Semiconductor device tutorial
Everything that has weight matters. According to the theory of the atom, all matter, whether solid, liquid or gas, is made up of atoms. An atom contains a central part called the nucleus, which contains neutrons and protons. Normally, protons are positively charged particles and neutrons are neutrally charged particles. Electrons which are negatively charged particles are arranged in orbit around the nucleus in a manner similar to the network of planets around the Sun. The following figure shows the composition of an atom.
Atoms of different elements have different numbers of protons, neutrons and electrons. To distinguish one atom from another or to classify different atoms, a number which indicates the number of protons in the nucleus of a given atom, is assigned to the atoms of each identified element. This number is called the element's atomic number . Atomiq numbersues of some of the elements associated with the study of semiconductors are given in the following table.
| Element || Symbol || Atomic number |
| Silicium || Si || 14 |
| Germanium || Ge || 32 |
| Arsenic || As || 33 |
| Antimony || Sb || 51 |
| Indium || In || 49 |
| Gallium || Ga || 31 |
| Bore || B || 5 |
Normally an atom has an equal number of protons and planetary electrons to keep its net charge at zero. Atoms frequently combine to form molecules or compounds stabilized by their available valence electrons.
The pro La combinaison free valence electrons is generally called a bond . Here are the different types of bonds that take place in combinations of atoms.
- Ionic bond
- Covalent bond
- Metallic bond
Now let's talk in detail of these atomic bonds.
Each atom seeks stability when atoms bind together to form molecules. When the valence band contains 8 electrons, it is said to be a stabilized condition . When the valence electrons of one atom combine with those of another atom to become stable, this is called an ionic bond .
If an atom has more than 4 valence electrons in the outer shell, it is looking for additional electrons. Such an atom is often called an acceptor .
If an atom contains less than 4 valence electrons in the shell external, they try to get out of these electrons. These atoms are known as donors .
In ionic bonds, donor and acceptor atoms frequently combine and the combination stabilizes. . Common salt is a common example of an ionic bond.
The following figures show an example of independent atoms and ionic bond.
We can see in the figure above that the sodium atom (Na) donates its 1 valence electron to the chloride atom (Cl) which has 7 valence electrons. The chloride atom immediately becomes negatively overbalanced when it gets the extra electron, which causes the atom to become a negative ion. While on the other hand, the sodium atom loses its valence electron and the sodium atom then becomes a positive ion.As we know, unlike charges attract, sodium and chloride atoms are bound together by an electrostatic force.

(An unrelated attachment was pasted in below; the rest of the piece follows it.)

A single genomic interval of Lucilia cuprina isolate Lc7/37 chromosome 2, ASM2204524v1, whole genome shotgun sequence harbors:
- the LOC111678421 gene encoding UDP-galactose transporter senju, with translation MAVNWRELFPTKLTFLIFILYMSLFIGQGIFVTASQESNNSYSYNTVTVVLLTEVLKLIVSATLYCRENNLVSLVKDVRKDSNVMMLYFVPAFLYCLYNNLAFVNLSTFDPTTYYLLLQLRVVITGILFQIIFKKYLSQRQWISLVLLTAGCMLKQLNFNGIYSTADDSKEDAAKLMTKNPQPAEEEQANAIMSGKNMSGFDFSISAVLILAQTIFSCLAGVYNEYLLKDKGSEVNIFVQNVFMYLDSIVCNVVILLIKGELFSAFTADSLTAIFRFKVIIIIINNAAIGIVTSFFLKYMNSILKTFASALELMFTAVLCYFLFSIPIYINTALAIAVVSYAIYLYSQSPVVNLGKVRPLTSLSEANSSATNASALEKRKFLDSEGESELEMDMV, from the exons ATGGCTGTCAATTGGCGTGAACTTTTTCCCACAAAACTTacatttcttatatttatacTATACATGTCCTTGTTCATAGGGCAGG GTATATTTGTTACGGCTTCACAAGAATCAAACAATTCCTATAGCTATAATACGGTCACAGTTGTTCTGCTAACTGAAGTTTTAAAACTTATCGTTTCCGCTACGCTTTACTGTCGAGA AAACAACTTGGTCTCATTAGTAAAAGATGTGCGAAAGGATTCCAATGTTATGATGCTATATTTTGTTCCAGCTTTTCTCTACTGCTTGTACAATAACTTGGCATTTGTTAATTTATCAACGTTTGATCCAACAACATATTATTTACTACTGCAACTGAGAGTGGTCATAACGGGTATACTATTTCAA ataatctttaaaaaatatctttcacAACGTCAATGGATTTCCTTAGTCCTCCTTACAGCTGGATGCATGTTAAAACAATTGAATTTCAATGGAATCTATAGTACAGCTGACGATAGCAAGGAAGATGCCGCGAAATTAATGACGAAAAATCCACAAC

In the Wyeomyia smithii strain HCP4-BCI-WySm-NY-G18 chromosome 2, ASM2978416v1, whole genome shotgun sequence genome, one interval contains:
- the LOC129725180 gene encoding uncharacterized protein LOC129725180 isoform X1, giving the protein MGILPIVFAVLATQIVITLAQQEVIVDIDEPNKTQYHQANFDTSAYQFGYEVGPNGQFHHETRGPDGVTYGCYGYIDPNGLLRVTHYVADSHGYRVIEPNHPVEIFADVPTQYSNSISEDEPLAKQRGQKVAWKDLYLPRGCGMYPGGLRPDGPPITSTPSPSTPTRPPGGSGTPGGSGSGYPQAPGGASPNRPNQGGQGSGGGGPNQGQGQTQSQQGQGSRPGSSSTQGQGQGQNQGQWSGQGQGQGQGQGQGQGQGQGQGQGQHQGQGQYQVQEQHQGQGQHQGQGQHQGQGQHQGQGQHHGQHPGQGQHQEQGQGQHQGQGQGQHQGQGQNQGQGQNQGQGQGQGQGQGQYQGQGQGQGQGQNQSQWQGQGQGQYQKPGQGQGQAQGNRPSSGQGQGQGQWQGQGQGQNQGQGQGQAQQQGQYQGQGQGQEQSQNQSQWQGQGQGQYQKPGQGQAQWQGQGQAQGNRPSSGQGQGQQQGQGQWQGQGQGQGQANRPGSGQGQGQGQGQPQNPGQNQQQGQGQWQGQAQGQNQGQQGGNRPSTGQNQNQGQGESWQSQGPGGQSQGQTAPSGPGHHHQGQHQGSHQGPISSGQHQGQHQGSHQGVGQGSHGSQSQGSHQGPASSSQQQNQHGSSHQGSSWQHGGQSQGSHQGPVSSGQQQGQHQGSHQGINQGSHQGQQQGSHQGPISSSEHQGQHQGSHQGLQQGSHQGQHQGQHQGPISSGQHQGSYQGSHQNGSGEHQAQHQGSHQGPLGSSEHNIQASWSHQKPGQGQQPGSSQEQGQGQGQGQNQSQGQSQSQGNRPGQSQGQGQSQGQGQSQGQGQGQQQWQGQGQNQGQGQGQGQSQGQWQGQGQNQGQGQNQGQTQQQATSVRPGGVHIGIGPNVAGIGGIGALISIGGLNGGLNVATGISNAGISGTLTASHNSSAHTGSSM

When the valence electronsneighboring atoms are shared with other atoms, a covalent bond takes place. In the covalent bond, ions do not form. This is a unique dissimilarity in covalent bond and ionic bond.
When an atom contains four valence electrons in the outer shell, it can share one electron with four neighboring atoms. A covalent force is established between the two bond electrons. These electrons alternately shift orbits between atoms. This covalent force binds individual atoms together. An illustration of the covalent bond is shown in the following figures.
In this arrangement, only the nucleus and valence electrons of each atom are displayed. Pairs of electrons are created because the individual atoms are linked together. In this case, five Atoms are needed to complete the bonding action. The bonding process is expanding in all directions. Each atom is now bonded together in alattice network and a crystal structure is formed by this lattice network.
The third type of bond usually occurs in good electrical conductors and is called l bond. In the l bond, an electrostatic force exists between the positive ions and the electrons. For example, the valence band of copper has an electron in its outer shell. This electron tends to move around the material between different atoms.
When this electron leaves an atom, it instantly enters the orbit of another atom. The process is repeated continuously. An atom becomes a positive ion when 'leaves an electron. It 's is ' s random process . This means that an electron is always linked to an atom. This does not mean that 's electron is associated with a particular orbit. It always moves in different orbits. Consequently, all atomsare likely to share all valence electrons.
Electrons hang around in a cloud that covers positive ions. This hovering cloud randomly binds electrons to ions. The following figure shows an example of copper l bonding .